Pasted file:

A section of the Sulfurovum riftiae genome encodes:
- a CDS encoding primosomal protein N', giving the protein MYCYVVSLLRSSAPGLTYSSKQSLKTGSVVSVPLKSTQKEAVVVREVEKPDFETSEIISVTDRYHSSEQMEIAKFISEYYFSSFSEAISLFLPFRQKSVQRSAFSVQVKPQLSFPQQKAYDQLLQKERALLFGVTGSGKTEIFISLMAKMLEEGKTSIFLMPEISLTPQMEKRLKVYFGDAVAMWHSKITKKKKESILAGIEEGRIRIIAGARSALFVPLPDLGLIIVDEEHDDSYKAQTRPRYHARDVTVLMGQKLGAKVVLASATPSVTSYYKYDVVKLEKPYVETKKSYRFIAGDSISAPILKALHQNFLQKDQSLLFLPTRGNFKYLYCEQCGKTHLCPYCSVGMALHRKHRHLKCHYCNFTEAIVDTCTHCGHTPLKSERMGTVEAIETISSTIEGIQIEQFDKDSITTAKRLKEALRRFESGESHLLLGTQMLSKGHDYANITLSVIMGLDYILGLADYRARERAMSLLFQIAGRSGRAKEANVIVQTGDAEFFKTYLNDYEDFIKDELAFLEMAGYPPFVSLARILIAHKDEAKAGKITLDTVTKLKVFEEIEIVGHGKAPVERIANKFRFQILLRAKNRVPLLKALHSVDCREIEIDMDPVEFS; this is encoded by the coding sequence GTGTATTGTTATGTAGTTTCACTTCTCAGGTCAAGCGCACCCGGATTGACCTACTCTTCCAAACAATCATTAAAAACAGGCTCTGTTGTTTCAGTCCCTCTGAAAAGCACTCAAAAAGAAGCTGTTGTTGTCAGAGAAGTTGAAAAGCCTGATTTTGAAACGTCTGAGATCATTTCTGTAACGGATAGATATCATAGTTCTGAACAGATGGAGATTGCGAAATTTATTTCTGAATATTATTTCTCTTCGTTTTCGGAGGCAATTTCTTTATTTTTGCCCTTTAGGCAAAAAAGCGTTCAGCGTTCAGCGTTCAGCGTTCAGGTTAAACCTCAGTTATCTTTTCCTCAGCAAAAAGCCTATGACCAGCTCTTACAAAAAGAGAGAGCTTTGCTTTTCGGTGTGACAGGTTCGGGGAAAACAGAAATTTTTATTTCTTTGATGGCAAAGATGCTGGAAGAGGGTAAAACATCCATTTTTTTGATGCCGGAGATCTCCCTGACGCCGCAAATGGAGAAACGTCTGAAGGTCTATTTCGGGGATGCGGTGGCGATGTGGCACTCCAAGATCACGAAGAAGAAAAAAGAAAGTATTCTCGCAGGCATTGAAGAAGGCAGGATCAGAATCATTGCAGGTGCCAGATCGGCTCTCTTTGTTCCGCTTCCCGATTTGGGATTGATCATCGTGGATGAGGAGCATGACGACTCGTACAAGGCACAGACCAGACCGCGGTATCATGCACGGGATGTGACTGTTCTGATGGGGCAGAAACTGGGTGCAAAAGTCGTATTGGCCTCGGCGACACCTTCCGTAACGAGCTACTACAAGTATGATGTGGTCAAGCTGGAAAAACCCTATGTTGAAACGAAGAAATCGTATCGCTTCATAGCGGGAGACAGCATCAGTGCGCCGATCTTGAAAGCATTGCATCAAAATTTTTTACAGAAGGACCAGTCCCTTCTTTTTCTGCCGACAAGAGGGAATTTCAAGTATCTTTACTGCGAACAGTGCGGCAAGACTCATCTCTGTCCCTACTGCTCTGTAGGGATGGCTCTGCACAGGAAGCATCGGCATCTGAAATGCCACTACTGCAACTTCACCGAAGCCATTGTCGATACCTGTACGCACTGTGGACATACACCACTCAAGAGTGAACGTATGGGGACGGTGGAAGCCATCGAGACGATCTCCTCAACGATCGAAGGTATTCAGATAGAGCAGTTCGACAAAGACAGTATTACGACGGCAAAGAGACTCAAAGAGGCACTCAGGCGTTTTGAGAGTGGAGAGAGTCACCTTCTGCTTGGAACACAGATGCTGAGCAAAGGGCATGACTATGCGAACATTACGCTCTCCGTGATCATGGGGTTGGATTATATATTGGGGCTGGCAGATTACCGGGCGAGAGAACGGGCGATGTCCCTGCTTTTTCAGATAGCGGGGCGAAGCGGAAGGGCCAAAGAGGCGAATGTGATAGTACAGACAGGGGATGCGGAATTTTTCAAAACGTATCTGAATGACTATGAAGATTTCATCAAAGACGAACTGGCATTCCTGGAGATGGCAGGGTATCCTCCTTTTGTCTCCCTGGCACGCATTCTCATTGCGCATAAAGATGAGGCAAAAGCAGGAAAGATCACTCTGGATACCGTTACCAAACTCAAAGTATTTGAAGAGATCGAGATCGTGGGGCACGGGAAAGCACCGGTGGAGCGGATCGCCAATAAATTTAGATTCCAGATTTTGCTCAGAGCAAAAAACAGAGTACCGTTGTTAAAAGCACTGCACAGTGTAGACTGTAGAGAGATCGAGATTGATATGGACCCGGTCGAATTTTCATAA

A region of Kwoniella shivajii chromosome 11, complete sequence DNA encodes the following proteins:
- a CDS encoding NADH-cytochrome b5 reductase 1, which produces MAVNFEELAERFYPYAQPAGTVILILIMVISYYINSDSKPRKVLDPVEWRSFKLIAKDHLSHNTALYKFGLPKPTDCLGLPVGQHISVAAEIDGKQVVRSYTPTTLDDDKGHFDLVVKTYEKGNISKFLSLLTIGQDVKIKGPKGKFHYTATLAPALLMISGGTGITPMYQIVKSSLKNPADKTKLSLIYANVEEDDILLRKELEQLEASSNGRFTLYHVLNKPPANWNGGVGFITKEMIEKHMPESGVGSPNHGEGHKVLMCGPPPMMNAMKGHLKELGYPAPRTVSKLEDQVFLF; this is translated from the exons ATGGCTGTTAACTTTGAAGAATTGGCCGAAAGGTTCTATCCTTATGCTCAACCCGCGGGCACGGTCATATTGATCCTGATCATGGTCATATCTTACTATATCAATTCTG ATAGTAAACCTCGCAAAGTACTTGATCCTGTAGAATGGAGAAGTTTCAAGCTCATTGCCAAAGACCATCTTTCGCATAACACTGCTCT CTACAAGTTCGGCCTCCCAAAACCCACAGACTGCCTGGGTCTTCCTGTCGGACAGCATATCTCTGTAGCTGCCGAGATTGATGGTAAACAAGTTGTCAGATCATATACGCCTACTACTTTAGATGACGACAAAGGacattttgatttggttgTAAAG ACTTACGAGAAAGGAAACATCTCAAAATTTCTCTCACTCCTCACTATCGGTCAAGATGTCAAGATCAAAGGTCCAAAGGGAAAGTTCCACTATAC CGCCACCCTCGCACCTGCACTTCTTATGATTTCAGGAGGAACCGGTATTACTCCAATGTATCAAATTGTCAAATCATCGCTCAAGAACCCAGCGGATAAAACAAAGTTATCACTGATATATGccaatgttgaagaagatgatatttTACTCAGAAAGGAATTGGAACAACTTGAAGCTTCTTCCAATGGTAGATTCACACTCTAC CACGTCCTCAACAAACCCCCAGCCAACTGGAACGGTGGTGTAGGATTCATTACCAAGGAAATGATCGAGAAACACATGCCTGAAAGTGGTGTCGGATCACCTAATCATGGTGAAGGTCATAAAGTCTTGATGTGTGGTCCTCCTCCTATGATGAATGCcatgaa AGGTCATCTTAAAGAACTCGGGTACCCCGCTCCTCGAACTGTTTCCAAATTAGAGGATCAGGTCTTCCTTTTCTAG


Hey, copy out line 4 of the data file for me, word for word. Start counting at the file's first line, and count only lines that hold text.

- a CDS encoding NADH-cytochrome b5 reductase 1, which produces MAVNFEELAERFYPYAQPAGTVILILIMVISYYINSDSKPRKVLDPVEWRSFKLIAKDHLSHNTALYKFGLPKPTDCLGLPVGQHISVAAEIDGKQVVRSYTPTTLDDDKGHFDLVVKTYEKGNISKFLSLLTIGQDVKIKGPKGKFHYTATLAPALLMISGGTGITPMYQIVKSSLKNPADKTKLSLIYANVEEDDILLRKELEQLEASSNGRFTLYHVLNKPPANWNGGVGFITKEMIEKHMPESGVGSPNHGEGHKVLMCGPPPMMNAMKGHLKELGYPAPRTVSKLEDQVFLF; this is translated from the exons ATGGCTGTTAACTTTGAAGAATTGGCCGAAAGGTTCTATCCTTATGCTCAACCCGCGGGCACGGTCATATTGATCCTGATCATGGTCATATCTTACTATATCAATTCTG ATAGTAAACCTCGCAAAGTACTTGATCCTGTAGAATGGAGAAGTTTCAAGCTCATTGCCAAAGACCATCTTTCGCATAACACTGCTCT CTACAAGTTCGGCCTCCCAAAACCCACAGACTGCCTGGGTCTTCCTGTCGGACAGCATATCTCTGTAGCTGCCGAGATTGATGGTAAACAAGTTGTCAGATCATATACGCCTACTACTTTAGATGACGACAAAGGacattttgatttggttgTAAAG ACTTACGAGAAAGGAAACATCTCAAAATTTCTCTCACTCCTCACTATCGGTCAAGATGTCAAGATCAAAGGTCCAAAGGGAAAGTTCCACTATAC CGCCACCCTCGCACCTGCACTTCTTATGATTTCAGGAGGAACCGGTATTACTCCAATGTATCAAATTGTCAAATCATCGCTCAAGAACCCAGCGGATAAAACAAAGTTATCACTGATATATGccaatgttgaagaagatgatatttTACTCAGAAAGGAATTGGAACAACTTGAAGCTTCTTCCAATGGTAGATTCACACTCTAC CACGTCCTCAACAAACCCCCAGCCAACTGGAACGGTGGTGTAGGATTCATTACCAAGGAAATGATCGAGAAACACATGCCTGAAAGTGGTGTCGGATCACCTAATCATGGTGAAGGTCATAAAGTCTTGATGTGTGGTCCTCCTCCTATGATGAATGCcatgaa AGGTCATCTTAAAGAACTCGGGTACCCCGCTCCTCGAACTGTTTCCAAATTAGAGGATCAGGTCTTCCTTTTCTAG